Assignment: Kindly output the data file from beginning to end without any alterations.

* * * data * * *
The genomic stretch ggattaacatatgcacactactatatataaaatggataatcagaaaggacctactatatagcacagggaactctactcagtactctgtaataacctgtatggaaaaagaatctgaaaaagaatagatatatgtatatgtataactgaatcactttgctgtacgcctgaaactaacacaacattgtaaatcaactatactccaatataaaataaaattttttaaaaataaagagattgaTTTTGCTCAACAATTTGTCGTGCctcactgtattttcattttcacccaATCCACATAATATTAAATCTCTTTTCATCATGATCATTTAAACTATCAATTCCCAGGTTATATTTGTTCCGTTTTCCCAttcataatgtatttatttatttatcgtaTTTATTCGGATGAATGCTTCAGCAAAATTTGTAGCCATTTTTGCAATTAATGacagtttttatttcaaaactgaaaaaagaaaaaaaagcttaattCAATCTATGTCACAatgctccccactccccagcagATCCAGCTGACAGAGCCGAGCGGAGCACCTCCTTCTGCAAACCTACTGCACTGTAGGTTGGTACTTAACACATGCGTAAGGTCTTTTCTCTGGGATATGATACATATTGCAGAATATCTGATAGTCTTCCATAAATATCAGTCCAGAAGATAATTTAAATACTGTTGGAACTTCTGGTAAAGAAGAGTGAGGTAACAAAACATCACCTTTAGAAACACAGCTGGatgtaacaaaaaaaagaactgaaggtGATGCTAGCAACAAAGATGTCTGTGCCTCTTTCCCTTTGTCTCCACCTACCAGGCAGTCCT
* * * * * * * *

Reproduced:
The genomic stretch ggattaacatatgcacactactatatataaaatggataatcagaaaggacctactatatagcacagggaactctactcagtactctgtaataacctgtatggaaaaagaatctgaaaaagaatagatatatgtatatgtataactgaatcactttgctgtacgcctgaaactaacacaacattgtaaatcaactatactccaatataaaataaaattttttaaaaataaagagattgaTTTTGCTCAACAATTTGTCGTGCctcactgtattttcattttcacccaATCCACATAATATTAAATCTCTTTTCATCATGATCATTTAAACTATCAATTCCCAGGTTATATTTGTTCCGTTTTCCCAttcataatgtatttatttatttatcgtaTTTATTCGGATGAATGCTTCAGCAAAATTTGTAGCCATTTTTGCAATTAATGacagtttttatttcaaaactgaaaaaagaaaaaaaagcttaattCAATCTATGTCACAatgctccccactccccagcagATCCAGCTGACAGAGCCGAGCGGAGCACCTCCTTCTGCAAACCTACTGCACTGTAGGTTGGTACTTAACACATGCGTAAGGTCTTTTCTCTGGGATATGATACATATTGCAGAATATCTGATAGTCTTCCATAAATATCAGTCCAGAAGATAATTTAAATACTGTTGGAACTTCTGGTAAAGAAGAGTGAGGTAACAAAACATCACCTTTAGAAACACAGCTGGatgtaacaaaaaaaagaactgaaggtGATGCTAGCAACAAAGATGTCTGTGCCTCTTTCCCTTTGTCTCCACCTACCAGGCAGTCCT